3 Money-Saving Tax Tips for Businesses

U.S. tax law requires businesses to file returns every year, and if owners aren't careful, they could end up costing themselves a lot of money. The following are some money-saving  tax tips businesses can use during tax season.

businesses1. Contribute to a charity: When a business donates money to a charity, it isn't only showing good will. According to the Small Business Association, money, usable items, and other goods can be donated to claim a deduction for the fair market value on a tax return. However, business owners need to be sure to get proper documentation of the donation for the Internal Revenue Service so there is proof that items were actually donated.

2. Write off business expenses: Business owners will want to keep an accurate record expenses, as these can be written off come tax season. According to Quote Roller, some of the most prevalent include home, office, car, and capital asset depreciation. Failing to take advantage of these deductions could lead a business to pay much more in taxes than necessary.

3. Keep records straight: One of the most important things a business can do during the year is keep its record straight. By doing this, there is less time spent during tax season coming up with the necessary documents to secure all the deductions and make sure information is accurate. As a result, a businesses' accountant will need less time, which translates to fewer billable hours, and money saved. It may seem like busy work at the time, but ensuring records are accurate throughout the year can save money in the long run.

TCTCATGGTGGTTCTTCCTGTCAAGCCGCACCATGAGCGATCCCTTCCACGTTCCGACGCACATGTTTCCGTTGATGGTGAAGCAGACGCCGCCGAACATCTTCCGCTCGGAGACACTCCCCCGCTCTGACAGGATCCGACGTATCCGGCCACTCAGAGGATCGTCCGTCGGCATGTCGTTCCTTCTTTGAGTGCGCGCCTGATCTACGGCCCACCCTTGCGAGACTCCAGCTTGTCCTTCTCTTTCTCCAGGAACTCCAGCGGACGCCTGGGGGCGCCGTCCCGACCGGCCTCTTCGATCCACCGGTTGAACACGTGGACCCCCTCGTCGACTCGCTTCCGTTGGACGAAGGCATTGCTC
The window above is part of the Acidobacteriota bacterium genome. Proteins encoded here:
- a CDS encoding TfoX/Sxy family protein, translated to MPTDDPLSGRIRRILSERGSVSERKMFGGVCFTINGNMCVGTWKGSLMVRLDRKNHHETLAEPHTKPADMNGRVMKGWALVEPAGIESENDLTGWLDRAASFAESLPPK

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James F. McDonough, Jr. concentrates on wealth preservation and estate planning for high net worth individuals, closely held business matters and ownership succession, estate administration and income tax planning. He worked for three years for the public accounting firm, then known as Touche Ross, where he obtained his license as a Certified Public Accountant in 1983. In 1984, he was employed as a tax attorney by Union Camp Corporation where he engaged in planning for corporate income deferred compensation, qualified plan and tax-free exchanges. In 1986, Mr. McDonough was employed as Tax Manager for Monroe Systems For Business, Inc. Thereafter, he was employed as a tax attorney for five years where he engaged in corporate and estate tax planning and estate administration and litigation. For more information, please visit James McDonough's full biography at Scarinci Hollenbeck

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